By Greg Peel
The Dow fell 108 points, or 0.8%, while the S&P fell 1.2% to 1512 as the Nasdaq dropped 1.5%.
US housing starts fell by 8.5% in January which on face value looks like a weak result. But if one digs down one finds that the numbers are all pretty healthy for what is one of the most important drivers of US economic growth.
The number of new housing starts in January was 890,000, which was lower than prior estimates of 914,000 suggested after a December result of 954,000. Yet last night the December result was revised up 973,000, so there's a bit of yin and yang in these rather volatile stats. The vast bulk of volatility comes from the very lumpy apartment block component vis a vis the much smoother single home component. Apartment block starts fell 25% in January, while single home starts rose 1.8%.
Economists are more inclined to ignore the apartment number (it could bounce back 25% this month) and concentrate on the more indicative single home number, and the bottom line is single home starts are up 24% year on year. That one figure alone arguably represents not only the US housing recovery, but also a good deal of the US economic recovery and thus the stock market rally as a risk-on incentive. Extra sugar was added in the form of the January building permits number (permits precede starts), which at 925,000 are at the highest level since June 2008.
The peak in the housing starts number came in 2006, at 2.3 million. But as was proven shortly afterwards, that way madness lies. A more subdued but steady increase is now more welcomed.
Wall Street absorbed the housing numbers without much reaction in the morning session as all were waiting to read the Fed minutes, due for afternoon release, to hopefully learn more about the potential timing of a QE exit. What Wall Street learned is that there is very little agreement within the FOMC. Cue the floodgates.
At present the Fed is committed to buying US$85bn of bonds per month (QE3). The funds rate is to be held at near zero until the unemployment rate drops to 6.5%. There are those in the market, and as the minutes showed also in the Fed, who are worried about inflation. If the US economy is improving, then it makes sense to back off the juice. To that end, the FOMC is set to "review" its QE program at the next meeting in March.
The review will not result in that US$85bn figure rising. It may remain the same, but there's every chance it might fall in the months ahead. Given some in the FOMC suggested at the February meeting that the central bank "promises" not to sell its assets too quickly when the time comes, and that buying should be tapered off gradually rather than suddenly, Wall Street only saw the potential for a rollback of QE3. An easing in the easing.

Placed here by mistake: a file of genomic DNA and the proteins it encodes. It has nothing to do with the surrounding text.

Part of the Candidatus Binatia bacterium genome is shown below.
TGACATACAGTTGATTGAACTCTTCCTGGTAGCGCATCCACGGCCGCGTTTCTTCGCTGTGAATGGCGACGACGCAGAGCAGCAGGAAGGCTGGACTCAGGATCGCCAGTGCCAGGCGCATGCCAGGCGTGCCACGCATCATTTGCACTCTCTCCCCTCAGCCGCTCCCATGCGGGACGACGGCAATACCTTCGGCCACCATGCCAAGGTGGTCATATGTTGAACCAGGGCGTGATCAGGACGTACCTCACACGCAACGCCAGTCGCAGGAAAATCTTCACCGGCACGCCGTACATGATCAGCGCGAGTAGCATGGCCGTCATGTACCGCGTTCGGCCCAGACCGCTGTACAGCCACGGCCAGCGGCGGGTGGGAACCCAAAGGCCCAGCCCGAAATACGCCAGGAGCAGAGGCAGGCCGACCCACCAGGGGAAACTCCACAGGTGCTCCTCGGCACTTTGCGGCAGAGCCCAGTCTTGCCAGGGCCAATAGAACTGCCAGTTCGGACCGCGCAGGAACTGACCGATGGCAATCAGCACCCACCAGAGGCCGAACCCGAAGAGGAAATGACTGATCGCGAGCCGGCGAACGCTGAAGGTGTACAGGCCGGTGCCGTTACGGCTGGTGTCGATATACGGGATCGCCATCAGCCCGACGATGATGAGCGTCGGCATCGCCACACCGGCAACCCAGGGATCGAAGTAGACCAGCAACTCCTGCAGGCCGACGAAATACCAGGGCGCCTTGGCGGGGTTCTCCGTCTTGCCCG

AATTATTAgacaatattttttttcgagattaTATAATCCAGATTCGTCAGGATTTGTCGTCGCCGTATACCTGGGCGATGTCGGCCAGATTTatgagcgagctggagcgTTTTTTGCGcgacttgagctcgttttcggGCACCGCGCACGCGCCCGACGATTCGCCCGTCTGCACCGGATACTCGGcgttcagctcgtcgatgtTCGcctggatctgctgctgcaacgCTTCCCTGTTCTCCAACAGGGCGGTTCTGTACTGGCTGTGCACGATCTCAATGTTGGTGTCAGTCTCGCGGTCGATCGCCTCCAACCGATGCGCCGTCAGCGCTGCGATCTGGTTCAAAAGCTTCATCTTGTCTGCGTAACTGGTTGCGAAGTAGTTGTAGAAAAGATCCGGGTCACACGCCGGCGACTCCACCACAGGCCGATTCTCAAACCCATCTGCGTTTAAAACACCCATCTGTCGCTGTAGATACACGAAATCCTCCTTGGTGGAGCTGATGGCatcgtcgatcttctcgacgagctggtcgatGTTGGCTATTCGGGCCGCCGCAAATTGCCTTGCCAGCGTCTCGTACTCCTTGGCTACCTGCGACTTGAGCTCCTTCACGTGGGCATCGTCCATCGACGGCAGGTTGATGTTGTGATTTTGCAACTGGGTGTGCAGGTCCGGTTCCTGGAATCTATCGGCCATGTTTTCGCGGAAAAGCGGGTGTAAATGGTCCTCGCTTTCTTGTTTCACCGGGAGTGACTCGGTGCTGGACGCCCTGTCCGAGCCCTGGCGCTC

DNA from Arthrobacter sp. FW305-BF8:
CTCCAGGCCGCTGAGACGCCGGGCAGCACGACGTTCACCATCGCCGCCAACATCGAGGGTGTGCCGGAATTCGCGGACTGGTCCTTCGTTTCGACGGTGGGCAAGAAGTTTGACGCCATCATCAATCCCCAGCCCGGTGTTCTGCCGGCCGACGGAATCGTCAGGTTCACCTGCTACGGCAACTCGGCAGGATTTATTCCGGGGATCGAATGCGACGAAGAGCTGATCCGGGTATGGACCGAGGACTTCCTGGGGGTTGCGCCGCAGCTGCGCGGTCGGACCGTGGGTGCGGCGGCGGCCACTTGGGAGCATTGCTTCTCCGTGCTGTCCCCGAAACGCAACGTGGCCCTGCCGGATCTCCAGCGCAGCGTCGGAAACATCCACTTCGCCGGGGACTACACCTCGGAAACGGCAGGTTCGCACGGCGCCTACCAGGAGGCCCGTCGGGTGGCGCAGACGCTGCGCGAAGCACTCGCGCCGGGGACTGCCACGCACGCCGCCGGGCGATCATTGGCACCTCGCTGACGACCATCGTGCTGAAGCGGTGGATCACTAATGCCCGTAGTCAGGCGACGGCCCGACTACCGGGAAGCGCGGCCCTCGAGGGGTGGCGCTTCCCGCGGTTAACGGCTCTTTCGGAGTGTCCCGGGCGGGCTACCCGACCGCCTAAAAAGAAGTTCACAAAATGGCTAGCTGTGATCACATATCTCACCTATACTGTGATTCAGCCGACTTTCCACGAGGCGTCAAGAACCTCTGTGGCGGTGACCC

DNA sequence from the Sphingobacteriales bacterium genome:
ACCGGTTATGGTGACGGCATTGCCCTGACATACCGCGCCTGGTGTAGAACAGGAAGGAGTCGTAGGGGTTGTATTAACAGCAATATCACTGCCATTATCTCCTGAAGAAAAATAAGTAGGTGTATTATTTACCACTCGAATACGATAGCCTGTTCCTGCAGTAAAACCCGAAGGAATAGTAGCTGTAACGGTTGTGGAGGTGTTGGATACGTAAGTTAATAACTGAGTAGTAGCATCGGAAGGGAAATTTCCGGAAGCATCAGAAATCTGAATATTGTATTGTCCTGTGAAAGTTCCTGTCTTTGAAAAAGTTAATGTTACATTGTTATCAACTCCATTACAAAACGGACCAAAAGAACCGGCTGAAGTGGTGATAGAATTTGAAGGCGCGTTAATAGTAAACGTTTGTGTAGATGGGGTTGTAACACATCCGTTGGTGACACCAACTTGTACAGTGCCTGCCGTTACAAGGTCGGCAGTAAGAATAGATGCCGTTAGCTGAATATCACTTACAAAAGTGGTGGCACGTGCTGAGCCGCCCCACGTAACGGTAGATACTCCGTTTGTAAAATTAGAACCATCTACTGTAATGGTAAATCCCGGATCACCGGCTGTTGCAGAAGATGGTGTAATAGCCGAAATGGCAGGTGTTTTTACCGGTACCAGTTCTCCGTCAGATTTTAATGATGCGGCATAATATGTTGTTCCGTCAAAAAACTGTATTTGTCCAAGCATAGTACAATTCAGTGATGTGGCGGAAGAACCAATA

Having said that, there was a warning within the FOMC not to roll back too quickly and thus risk killing the recovery, and finally a suggestion that maybe each month's purchase figure should be individually considered each month. The members have been asked to prepare their submissions for the March meeting.
Last year Ben Bernanke publicly admitted he was nervous because what we was doing had never been done before. It is de rigeur to have the odd dissenter in the FOMC ranks at meeting time, but these most recent minutes paint a picture of a committee lost in unchartered seas. But there is no precedent, and everyone in the market has a strong view one way or the other. The whole world is unsure.
At the very least, it was a good excuse to sell. Did anyone say pullback? Clearly the Dow broke back down through 14k last night, but the price to watch will be the 1500 break-up level on the S&P 500 (closed at 1512). If that fails to hold, then it's on for real.
The US dollar index jumped on the housing data and jumped again on the thought of a QE3 rollback, to be up a substantial 0.8% to 81.08. It was the last straw for an already wobbly gold market, which has been trading on weak technicals in recent sessions. Those technicals became even weaker last night when gold experienced a "death cross" (50-day moving average breaches the 200-day moving average to the downside) and gold fell US$33.40 to US$1571.40/oz.
Nor was the Aussie spared, falling a full cent to US$1.0246.
Steady growth in US housing starts should be positive for base metals, but a stronger greenback is not. On balance, base metals fell another 1-2% in London to continue their weaker trend. The oils have been holding up fairly defiantly but progress now seems to have been made in talks with Iran, and it appeared last night a commodity fund dumped out of a large WTI futures position ahead of the March contract expiry. Throw in the strong dollar and West Texas fell US$1.86 to US$94.80/bbl and Brent fell US$1.73 to US$115.60/bbl.
Iron ore plays its own game, and it was up another US90c to US$158.90/t.
The ASX 200 has rattled through 5000 like a steam train on the strength of positive earnings results and yesterday briefly traded over 5100 before settling back slightly.
It's another big day of earnings results today, but with the SPI Overnight falling 25 points or 0.5%, it might just be a session in which any more positive earnings news gets lost in the wash. Or maybe we can hold up in defiance of Wall Street. I'm not prepared to bet, but the air has become a little thin.
We also have the HSBC flash estimate of China's February manufacturing PMI out today, followed by similar numbers from the eurozone and US tonight. The US CPI is also out tonight, which might be interesting given all the inflation talk.
Before then we'll see earnings reports from AMP ((AMP)), Brambles ((BXB)), Fairfax ((FXJ)), IAG ((IAG)) and Origin Energy ((ORG)), just to name a few.
Rudi will appear on Sky Business at noon today.